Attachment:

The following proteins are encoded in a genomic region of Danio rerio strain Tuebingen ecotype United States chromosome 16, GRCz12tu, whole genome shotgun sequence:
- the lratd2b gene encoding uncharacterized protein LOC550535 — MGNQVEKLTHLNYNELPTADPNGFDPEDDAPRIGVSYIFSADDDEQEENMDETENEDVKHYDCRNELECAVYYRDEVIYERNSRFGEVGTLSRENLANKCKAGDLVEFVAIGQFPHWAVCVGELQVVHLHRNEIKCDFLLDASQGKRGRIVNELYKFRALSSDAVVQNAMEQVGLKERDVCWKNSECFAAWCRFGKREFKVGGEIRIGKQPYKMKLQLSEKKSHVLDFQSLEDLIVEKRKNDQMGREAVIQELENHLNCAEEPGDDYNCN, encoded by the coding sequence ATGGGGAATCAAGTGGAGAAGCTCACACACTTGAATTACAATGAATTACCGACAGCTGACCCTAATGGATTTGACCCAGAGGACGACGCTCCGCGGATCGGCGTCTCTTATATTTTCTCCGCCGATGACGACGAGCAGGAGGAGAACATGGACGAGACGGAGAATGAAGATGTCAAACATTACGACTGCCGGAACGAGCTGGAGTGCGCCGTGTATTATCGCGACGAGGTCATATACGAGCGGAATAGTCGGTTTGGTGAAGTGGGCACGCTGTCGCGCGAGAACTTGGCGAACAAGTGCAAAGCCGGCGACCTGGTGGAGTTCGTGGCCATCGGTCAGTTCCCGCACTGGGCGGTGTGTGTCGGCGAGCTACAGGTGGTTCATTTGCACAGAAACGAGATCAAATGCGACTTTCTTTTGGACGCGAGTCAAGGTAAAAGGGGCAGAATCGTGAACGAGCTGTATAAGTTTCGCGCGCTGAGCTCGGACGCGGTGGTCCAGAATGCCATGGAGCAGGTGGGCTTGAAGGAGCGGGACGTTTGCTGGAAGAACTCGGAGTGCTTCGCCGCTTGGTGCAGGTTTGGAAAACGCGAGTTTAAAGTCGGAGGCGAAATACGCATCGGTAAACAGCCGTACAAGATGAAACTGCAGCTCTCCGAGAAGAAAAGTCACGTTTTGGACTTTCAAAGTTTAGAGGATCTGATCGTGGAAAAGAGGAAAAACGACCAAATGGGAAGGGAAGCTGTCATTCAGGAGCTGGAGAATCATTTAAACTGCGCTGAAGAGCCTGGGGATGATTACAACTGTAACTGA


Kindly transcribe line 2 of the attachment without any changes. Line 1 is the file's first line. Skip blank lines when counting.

- the lratd2b gene encoding uncharacterized protein LOC550535 — MGNQVEKLTHLNYNELPTADPNGFDPEDDAPRIGVSYIFSADDDEQEENMDETENEDVKHYDCRNELECAVYYRDEVIYERNSRFGEVGTLSRENLANKCKAGDLVEFVAIGQFPHWAVCVGELQVVHLHRNEIKCDFLLDASQGKRGRIVNELYKFRALSSDAVVQNAMEQVGLKERDVCWKNSECFAAWCRFGKREFKVGGEIRIGKQPYKMKLQLSEKKSHVLDFQSLEDLIVEKRKNDQMGREAVIQELENHLNCAEEPGDDYNCN, encoded by the coding sequence ATGGGGAATCAAGTGGAGAAGCTCACACACTTGAATTACAATGAATTACCGACAGCTGACCCTAATGGATTTGACCCAGAGGACGACGCTCCGCGGATCGGCGTCTCTTATATTTTCTCCGCCGATGACGACGAGCAGGAGGAGAACATGGACGAGACGGAGAATGAAGATGTCAAACATTACGACTGCCGGAACGAGCTGGAGTGCGCCGTGTATTATCGCGACGAGGTCATATACGAGCGGAATAGTCGGTTTGGTGAAGTGGGCACGCTGTCGCGCGAGAACTTGGCGAACAAGTGCAAAGCCGGCGACCTGGTGGAGTTCGTGGCCATCGGTCAGTTCCCGCACTGGGCGGTGTGTGTCGGCGAGCTACAGGTGGTTCATTTGCACAGAAACGAGATCAAATGCGACTTTCTTTTGGACGCGAGTCAAGGTAAAAGGGGCAGAATCGTGAACGAGCTGTATAAGTTTCGCGCGCTGAGCTCGGACGCGGTGGTCCAGAATGCCATGGAGCAGGTGGGCTTGAAGGAGCGGGACGTTTGCTGGAAGAACTCGGAGTGCTTCGCCGCTTGGTGCAGGTTTGGAAAACGCGAGTTTAAAGTCGGAGGCGAAATACGCATCGGTAAACAGCCGTACAAGATGAAACTGCAGCTCTCCGAGAAGAAAAGTCACGTTTTGGACTTTCAAAGTTTAGAGGATCTGATCGTGGAAAAGAGGAAAAACGACCAAATGGGAAGGGAAGCTGTCATTCAGGAGCTGGAGAATCATTTAAACTGCGCTGAAGAGCCTGGGGATGATTACAACTGTAACTGA